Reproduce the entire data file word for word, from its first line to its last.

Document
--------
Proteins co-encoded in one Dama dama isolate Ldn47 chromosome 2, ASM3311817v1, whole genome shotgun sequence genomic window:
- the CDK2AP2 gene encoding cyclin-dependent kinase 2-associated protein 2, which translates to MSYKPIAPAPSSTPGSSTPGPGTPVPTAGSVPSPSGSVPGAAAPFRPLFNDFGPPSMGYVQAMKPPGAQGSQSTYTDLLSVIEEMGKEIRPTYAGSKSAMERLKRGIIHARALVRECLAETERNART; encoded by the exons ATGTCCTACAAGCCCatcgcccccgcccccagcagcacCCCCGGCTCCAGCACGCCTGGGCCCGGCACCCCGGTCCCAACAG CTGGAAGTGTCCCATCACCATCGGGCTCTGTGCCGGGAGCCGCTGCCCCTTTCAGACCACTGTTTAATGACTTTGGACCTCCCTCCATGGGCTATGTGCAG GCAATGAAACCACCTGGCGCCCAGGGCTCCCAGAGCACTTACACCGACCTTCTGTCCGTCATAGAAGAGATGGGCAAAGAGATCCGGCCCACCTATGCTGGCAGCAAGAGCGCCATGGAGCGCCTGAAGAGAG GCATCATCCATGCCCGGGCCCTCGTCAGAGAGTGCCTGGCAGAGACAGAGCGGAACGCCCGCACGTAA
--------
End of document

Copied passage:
Proteins co-encoded in one Dama dama isolate Ldn47 chromosome 2, ASM3311817v1, whole genome shotgun sequence genomic window:
- the CDK2AP2 gene encoding cyclin-dependent kinase 2-associated protein 2, which translates to MSYKPIAPAPSSTPGSSTPGPGTPVPTAGSVPSPSGSVPGAAAPFRPLFNDFGPPSMGYVQAMKPPGAQGSQSTYTDLLSVIEEMGKEIRPTYAGSKSAMERLKRGIIHARALVRECLAETERNART; encoded by the exons ATGTCCTACAAGCCCatcgcccccgcccccagcagcacCCCCGGCTCCAGCACGCCTGGGCCCGGCACCCCGGTCCCAACAG CTGGAAGTGTCCCATCACCATCGGGCTCTGTGCCGGGAGCCGCTGCCCCTTTCAGACCACTGTTTAATGACTTTGGACCTCCCTCCATGGGCTATGTGCAG GCAATGAAACCACCTGGCGCCCAGGGCTCCCAGAGCACTTACACCGACCTTCTGTCCGTCATAGAAGAGATGGGCAAAGAGATCCGGCCCACCTATGCTGGCAGCAAGAGCGCCATGGAGCGCCTGAAGAGAG GCATCATCCATGCCCGGGCCCTCGTCAGAGAGTGCCTGGCAGAGACAGAGCGGAACGCCCGCACGTAA